Indian Navy Kamorta-class Anti-submarine Warfare Corvette
Indian Navy Kamorta-class Anti-submarine Warfare Corvette

GRSE Delivers Indian Navy’s Fourth Kamorta-class Anti-submarine Warfare Corvette

India’s leading shipyards Garden Reach Shipbuilders and Engineers (GRSE) has delivered the Indian Navy’s fourth Kamorta (Project 28)-class anti-submarine warfare (ASW) corvette. The vessel, which will be in service as INS Kavaratti (P 31) once it is commissioned, was handed over on 18 February. The keel of Kavaratti was laid on 20 January 2012 and it was launched in Kolkata on 19 May 2015. The ship takes its name from the Kavaratti, capital of the Union Territory of Lakshadweep in India. It is the successor ship to the INS Kavaratti, which was an Arnala-class corvette which participated in Operation Trident, and was later decommissioned in 1986.

INS Kavaratti was handed over by Rear Admiral VK Saxena, Indian Navy (Retd), Chairman & Managing Director, GRSE to Cdr Sandeep Singh, Commanding Officer of the ship, in the presence of Cmde DK Goswami, CEO, Chairman, D448 Eastern Naval Command, S S Dogra, Director, (Finance), Cmde Sanjeev Nayyar, Indian Navy (Retd), Director, (Shipbuilding) and Cmde P R Hari, Indian Navy (Retd), Director (Personnel) and other Senior Officials of Indian Navy and GRSE. The ship is the 104th Warship built and delivered by GRSE since its inception in 1960 and is the last in the Series of four Anti-Submarine Warfare Corvettes (ASWC) under Project 28.

INS Kavaratti represents a leap forward in the Navy’s attempts at indigenisation with as much as 90% of its content drawn from India itself. INS Kavaratti has completed sea trials and delivered to Indian Navy on 18th February 2020. The ship cost an estimated ₹1,700 crores. Kavaratti has been designed by the Indian Navy’s Directorate of Naval Design as part of Project 28. It is capable of fighting under nuclear, biological and chemical environments. It will be a frontline warship of the Indian Navy with advanced stealth features and a low radar signature that enhances its anti-submarine warfare capability. The ship will have a complement of 17 officers and 106 sailors.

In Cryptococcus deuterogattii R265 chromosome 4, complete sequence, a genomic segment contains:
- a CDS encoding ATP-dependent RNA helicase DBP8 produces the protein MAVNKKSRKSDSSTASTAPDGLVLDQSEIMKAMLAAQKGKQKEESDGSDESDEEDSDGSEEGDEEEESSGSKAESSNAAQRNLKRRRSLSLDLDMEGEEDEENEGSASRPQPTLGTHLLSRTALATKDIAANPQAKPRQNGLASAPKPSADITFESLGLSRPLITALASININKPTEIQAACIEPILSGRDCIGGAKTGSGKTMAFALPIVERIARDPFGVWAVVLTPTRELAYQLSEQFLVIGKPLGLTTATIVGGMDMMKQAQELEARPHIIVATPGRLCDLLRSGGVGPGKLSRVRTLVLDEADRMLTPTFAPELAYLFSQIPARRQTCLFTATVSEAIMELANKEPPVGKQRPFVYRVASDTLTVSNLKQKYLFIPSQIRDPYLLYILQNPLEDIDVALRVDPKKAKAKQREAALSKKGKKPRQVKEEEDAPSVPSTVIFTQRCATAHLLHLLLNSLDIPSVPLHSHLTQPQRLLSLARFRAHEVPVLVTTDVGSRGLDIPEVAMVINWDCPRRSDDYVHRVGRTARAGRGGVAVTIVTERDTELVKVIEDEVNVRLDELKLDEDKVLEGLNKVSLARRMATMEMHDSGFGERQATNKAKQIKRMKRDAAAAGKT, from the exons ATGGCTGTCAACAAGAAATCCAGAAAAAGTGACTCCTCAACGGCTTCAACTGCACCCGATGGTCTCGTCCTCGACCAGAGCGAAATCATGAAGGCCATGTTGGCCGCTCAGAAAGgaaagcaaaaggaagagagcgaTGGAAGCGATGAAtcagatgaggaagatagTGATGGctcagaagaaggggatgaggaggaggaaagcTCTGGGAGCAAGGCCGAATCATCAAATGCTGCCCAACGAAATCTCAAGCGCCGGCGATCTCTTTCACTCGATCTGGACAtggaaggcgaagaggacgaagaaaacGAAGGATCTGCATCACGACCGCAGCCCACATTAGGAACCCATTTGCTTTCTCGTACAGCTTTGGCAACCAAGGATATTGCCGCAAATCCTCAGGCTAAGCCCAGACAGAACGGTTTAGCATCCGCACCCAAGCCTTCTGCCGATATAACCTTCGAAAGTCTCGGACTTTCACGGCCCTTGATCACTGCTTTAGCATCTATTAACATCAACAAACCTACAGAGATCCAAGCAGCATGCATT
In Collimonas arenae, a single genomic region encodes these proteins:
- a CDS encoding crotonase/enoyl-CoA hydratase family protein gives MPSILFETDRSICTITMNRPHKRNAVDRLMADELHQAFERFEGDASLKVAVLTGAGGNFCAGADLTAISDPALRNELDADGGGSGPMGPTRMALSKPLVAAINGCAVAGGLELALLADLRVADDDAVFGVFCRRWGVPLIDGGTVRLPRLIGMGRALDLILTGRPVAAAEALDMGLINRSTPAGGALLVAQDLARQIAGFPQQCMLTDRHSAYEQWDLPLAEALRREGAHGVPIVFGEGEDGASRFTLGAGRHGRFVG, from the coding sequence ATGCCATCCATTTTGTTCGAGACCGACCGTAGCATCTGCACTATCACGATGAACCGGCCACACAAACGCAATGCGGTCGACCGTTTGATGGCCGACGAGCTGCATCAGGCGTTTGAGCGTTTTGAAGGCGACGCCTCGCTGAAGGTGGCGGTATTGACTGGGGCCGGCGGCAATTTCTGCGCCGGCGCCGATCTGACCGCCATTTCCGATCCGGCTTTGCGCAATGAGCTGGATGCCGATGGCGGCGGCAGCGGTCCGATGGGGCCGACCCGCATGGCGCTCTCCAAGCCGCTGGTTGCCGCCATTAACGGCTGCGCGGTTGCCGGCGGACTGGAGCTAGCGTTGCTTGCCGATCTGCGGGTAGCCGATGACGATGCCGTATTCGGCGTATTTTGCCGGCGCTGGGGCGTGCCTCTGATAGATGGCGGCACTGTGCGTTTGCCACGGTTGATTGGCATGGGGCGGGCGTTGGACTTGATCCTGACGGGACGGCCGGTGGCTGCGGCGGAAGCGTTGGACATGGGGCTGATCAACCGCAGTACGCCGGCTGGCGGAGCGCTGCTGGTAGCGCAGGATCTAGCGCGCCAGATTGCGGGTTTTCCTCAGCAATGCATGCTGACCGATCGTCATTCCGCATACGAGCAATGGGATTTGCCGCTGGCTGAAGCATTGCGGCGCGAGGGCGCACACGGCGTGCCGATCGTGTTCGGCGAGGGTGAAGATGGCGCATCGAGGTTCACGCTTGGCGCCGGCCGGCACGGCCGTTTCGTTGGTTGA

The ship is 109 metres long and 12.8 metres broad and is highly maneuverable with a top speed of 25 knots. It has a displacement of 3300 tonnes and a range of about 3450 nautical miles at 18 knots. It is powered by 4 diesel engines that generate a combined power of 3000 kW and propelled by a main unit of four 3,888 kW diesel engines at 1,050 rpm. Its weapon systems include an Oto Melara 76/62 Super Rapid Main Gun, improved versions of the Russian RBU-6000 anti-submarine rocket launchers, and DTA-53 533 mm twin torpedo tubes. Kavaratti is to be armed with a range of indigenously developed cutting-edge weapons and sensors, including “a medium-range gun, torpedo tube launchers, rocket launchers and a close-in weapon system”.

Indian Navy Kamorta-class Anti-submarine Warfare Corvette
Indian Navy Kamorta-class Anti-submarine Warfare Corvette

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